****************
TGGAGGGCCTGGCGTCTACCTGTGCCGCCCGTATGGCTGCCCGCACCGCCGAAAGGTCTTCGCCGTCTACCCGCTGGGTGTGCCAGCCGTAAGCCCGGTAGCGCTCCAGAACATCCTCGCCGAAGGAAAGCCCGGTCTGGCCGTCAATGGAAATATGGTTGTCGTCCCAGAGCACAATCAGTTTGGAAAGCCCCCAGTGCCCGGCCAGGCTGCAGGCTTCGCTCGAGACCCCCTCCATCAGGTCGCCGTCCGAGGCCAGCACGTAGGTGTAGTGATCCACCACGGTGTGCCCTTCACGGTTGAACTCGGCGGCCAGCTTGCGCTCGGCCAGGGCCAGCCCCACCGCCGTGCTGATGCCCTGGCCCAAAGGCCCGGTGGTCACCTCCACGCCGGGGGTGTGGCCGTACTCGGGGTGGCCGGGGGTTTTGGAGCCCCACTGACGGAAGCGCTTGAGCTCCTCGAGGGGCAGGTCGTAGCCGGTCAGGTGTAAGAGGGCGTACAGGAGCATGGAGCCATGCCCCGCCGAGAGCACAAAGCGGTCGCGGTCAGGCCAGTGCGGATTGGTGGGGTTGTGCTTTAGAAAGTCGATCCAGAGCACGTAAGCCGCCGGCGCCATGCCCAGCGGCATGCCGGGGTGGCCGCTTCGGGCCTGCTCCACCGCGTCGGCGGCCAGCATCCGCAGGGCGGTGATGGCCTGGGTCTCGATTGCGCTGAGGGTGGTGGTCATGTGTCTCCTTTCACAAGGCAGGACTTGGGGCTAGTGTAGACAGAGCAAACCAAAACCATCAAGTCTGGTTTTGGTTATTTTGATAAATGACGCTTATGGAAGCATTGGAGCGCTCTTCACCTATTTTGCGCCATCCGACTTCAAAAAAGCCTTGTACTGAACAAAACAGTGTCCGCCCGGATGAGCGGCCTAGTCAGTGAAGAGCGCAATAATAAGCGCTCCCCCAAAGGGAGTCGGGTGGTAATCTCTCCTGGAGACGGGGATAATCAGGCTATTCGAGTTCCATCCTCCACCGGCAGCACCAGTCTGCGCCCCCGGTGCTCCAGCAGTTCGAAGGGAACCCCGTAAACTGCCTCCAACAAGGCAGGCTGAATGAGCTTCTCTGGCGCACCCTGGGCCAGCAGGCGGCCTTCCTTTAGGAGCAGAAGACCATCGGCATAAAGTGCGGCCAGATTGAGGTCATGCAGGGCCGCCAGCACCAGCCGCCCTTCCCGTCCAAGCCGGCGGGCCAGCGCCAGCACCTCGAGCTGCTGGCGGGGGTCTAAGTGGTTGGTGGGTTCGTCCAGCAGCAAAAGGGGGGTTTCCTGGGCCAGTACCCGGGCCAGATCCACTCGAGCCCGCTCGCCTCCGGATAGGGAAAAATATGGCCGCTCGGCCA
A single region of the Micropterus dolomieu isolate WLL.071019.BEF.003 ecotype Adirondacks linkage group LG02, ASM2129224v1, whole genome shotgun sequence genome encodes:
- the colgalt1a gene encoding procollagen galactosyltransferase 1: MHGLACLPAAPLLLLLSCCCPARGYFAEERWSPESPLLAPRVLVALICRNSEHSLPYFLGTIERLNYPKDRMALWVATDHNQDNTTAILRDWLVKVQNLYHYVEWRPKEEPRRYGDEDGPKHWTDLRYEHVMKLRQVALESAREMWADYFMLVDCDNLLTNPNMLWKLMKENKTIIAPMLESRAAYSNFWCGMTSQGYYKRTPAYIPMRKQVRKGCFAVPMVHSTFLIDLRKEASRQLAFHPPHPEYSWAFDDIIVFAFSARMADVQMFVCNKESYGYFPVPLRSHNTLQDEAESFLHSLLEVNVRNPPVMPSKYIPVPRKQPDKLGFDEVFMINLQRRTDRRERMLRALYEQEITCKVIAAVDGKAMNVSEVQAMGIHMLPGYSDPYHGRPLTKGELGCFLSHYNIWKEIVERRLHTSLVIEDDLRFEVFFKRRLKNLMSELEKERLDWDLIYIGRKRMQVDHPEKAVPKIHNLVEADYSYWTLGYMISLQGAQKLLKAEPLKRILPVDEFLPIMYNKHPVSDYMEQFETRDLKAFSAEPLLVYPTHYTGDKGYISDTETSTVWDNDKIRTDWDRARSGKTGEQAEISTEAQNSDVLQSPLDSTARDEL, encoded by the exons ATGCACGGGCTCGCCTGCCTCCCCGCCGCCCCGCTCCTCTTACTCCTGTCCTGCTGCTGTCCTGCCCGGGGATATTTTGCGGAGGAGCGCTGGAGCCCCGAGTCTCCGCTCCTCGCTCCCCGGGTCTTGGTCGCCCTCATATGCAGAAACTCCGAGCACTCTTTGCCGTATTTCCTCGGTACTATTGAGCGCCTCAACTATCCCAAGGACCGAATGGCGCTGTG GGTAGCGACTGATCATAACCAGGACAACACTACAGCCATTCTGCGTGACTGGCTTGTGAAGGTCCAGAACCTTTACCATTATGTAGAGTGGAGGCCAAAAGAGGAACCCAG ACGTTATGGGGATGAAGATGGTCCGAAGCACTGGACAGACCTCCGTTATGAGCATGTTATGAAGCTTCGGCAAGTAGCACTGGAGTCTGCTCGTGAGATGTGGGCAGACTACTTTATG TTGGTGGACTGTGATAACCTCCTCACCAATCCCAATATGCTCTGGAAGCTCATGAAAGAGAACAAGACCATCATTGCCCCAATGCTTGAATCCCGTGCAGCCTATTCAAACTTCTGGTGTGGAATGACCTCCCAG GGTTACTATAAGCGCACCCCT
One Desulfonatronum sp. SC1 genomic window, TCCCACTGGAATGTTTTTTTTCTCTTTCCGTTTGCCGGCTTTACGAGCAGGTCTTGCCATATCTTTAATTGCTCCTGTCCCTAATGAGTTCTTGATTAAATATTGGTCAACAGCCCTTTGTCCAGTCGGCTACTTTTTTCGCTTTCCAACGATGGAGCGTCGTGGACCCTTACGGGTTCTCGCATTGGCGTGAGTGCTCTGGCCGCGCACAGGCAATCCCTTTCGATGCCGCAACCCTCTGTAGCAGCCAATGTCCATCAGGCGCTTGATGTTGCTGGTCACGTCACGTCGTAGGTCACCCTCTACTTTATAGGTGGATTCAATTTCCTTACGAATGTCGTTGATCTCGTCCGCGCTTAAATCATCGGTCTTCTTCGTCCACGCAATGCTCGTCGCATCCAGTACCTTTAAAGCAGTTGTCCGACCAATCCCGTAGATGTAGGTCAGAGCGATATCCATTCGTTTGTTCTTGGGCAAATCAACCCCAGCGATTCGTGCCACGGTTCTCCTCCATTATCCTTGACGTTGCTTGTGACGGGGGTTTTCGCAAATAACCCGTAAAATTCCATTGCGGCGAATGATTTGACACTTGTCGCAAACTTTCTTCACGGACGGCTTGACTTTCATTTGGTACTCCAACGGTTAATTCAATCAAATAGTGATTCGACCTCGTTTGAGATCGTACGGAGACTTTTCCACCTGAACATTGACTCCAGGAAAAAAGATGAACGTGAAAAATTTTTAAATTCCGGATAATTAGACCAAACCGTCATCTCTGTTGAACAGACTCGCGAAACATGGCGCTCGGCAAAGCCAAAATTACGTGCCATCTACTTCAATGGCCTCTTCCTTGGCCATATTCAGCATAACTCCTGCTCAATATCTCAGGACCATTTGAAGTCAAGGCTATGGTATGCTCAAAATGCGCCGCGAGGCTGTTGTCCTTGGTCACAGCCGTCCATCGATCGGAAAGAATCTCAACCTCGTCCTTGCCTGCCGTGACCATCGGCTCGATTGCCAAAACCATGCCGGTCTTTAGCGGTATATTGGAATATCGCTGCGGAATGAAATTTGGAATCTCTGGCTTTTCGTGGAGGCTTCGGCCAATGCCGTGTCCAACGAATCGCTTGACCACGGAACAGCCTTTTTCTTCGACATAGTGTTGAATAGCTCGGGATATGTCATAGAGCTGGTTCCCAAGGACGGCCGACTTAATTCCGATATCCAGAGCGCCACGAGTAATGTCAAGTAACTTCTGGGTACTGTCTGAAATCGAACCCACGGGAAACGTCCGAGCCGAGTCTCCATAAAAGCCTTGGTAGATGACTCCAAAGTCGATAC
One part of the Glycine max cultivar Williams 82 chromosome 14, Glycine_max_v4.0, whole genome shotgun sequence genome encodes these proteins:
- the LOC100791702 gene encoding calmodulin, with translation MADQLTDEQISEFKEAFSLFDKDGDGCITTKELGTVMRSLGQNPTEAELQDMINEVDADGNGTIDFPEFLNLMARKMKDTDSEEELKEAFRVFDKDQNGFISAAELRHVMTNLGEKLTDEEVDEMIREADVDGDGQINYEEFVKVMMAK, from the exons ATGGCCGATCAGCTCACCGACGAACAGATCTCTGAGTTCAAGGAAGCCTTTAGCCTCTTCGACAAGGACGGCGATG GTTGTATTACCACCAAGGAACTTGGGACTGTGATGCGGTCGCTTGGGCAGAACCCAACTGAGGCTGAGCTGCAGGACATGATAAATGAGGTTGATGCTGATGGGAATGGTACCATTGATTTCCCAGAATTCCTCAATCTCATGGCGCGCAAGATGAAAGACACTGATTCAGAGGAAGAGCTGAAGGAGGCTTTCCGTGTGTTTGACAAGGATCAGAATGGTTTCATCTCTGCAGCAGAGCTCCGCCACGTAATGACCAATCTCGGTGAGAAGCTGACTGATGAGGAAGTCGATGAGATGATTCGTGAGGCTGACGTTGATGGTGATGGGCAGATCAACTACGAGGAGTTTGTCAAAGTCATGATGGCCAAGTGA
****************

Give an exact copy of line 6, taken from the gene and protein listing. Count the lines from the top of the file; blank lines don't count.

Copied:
- the LOC100791702 gene encoding calmodulin, with translation MADQLTDEQISEFKEAFSLFDKDGDGCITTKELGTVMRSLGQNPTEAELQDMINEVDADGNGTIDFPEFLNLMARKMKDTDSEEELKEAFRVFDKDQNGFISAAELRHVMTNLGEKLTDEEVDEMIREADVDGDGQINYEEFVKVMMAK, from the exons ATGGCCGATCAGCTCACCGACGAACAGATCTCTGAGTTCAAGGAAGCCTTTAGCCTCTTCGACAAGGACGGCGATG GTTGTATTACCACCAAGGAACTTGGGACTGTGATGCGGTCGCTTGGGCAGAACCCAACTGAGGCTGAGCTGCAGGACATGATAAATGAGGTTGATGCTGATGGGAATGGTACCATTGATTTCCCAGAATTCCTCAATCTCATGGCGCGCAAGATGAAAGACACTGATTCAGAGGAAGAGCTGAAGGAGGCTTTCCGTGTGTTTGACAAGGATCAGAATGGTTTCATCTCTGCAGCAGAGCTCCGCCACGTAATGACCAATCTCGGTGAGAAGCTGACTGATGAGGAAGTCGATGAGATGATTCGTGAGGCTGACGTTGATGGTGATGGGCAGATCAACTACGAGGAGTTTGTCAAAGTCATGATGGCCAAGTGA